While there was no surprise when Gymboree on Sunday finally filed its Chapter 11 petition for bankruptcy court protection, Fitch Ratings on Monday said the company is expected to emerge as a smaller firm.
The ratings agency based that conclusion on Gymboree’s continuing support of its financial sponsor, Bain Capital. The children’s retailer has been operating with significant leverage since Bain’s 2010 leveraged buyout transaction for $1.8 billion. The company has had an unsustainable capital structure since the buyout because of negative same-store sales trends and decreasing cash flow.
According to Fitch, trading prices on the retailer’s $171 million of senior unsecured notes — bid at 6 cents — due December 2018 and $761 million secured term loan — bid at 45 cents — indicated weak recovery prospects.
Gymboree said it has signed a restructuring support agreement with a majority of its term loan lenders — that support should allow the company to restructure its balance sheet and reduce debt by more than $900 million.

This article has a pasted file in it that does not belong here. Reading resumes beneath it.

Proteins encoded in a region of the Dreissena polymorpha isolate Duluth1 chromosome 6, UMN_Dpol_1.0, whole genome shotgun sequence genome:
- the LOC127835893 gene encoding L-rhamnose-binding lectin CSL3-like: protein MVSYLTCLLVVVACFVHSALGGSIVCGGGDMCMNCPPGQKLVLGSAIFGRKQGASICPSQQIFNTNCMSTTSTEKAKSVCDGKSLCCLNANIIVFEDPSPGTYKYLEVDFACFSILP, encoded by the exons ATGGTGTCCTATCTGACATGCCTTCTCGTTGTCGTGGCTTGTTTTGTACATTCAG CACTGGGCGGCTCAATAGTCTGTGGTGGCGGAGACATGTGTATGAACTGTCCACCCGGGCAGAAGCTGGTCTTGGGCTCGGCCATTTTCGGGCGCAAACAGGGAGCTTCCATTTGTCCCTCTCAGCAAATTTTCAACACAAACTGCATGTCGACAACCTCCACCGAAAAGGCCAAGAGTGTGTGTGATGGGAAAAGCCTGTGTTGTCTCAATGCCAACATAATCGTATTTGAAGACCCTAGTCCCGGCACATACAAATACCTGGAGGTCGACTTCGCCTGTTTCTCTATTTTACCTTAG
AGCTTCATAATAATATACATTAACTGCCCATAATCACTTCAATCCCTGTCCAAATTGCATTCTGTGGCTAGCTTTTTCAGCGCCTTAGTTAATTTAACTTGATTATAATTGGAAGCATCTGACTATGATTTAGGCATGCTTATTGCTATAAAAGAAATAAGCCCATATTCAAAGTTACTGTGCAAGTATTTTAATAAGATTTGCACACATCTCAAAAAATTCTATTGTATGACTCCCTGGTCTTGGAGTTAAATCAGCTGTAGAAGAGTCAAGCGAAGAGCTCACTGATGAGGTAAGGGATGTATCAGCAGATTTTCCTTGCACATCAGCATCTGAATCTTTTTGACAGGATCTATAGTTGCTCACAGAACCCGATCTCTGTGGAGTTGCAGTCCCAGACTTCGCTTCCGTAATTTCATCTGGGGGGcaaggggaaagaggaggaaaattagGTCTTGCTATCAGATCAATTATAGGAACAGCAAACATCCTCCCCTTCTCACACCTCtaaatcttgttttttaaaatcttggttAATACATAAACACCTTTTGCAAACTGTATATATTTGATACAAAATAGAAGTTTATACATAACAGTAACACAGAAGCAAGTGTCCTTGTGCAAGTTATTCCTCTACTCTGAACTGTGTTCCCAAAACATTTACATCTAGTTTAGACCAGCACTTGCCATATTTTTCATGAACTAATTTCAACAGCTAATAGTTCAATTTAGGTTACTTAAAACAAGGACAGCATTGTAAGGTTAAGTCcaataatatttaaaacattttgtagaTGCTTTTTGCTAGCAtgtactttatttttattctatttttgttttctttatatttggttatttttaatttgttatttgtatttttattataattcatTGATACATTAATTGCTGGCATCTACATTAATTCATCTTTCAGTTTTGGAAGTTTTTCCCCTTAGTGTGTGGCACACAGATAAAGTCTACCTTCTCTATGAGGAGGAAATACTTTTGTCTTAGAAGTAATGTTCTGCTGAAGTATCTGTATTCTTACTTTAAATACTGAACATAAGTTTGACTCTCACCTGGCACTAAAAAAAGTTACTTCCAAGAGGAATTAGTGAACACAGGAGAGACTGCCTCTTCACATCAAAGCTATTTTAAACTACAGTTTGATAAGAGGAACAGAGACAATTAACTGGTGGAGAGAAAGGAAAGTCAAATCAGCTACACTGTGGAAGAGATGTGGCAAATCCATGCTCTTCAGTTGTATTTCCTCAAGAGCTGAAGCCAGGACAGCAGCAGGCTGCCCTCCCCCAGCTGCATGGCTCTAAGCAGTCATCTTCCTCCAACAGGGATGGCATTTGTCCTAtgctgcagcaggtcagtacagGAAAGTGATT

Fitch said Gymboree’s filing has pushed the institutional leveraged loan default rate to 2.7 percent from 1.7 percent. It said if Sears Holdings Corp. were to file a Chapter 11 petition this year, that would push the rate up to 4 percent.
Fitch is forecasting the retail loan default rate to hit 9 percent, or the equivalent of about $6 billion of defaults. The ratings firm is expecting retail defaults because of increased off-price and fast-fashion apparel purchases, as well as the rise of online shopping and a consumer shift from fewer apparel purchases and an increase in spending on services and experiences.
Other retailers and firms on its watch list include 99 Cent Stores; J. Crew Group Inc. (which on Monday revealed a proposal to ease its debt pressure); True Religion Apparel Inc.; Charlotte Russe Inc.; Charming Charlie; NYDJ Apparel, and Vince.
As of April 29, the bankrupt retailer operated 1,281 stores. The majority — at 582 doors — are operated under the Gymboree nameplate. The balance of the stores are outlets and doors operating under the Janie and Jack and Crazy 8 nameplates.
A bankruptcy court for the Eastern District of Virginia has approved a request for the administration of the bankruptcy and affiliated Gymboree debtors.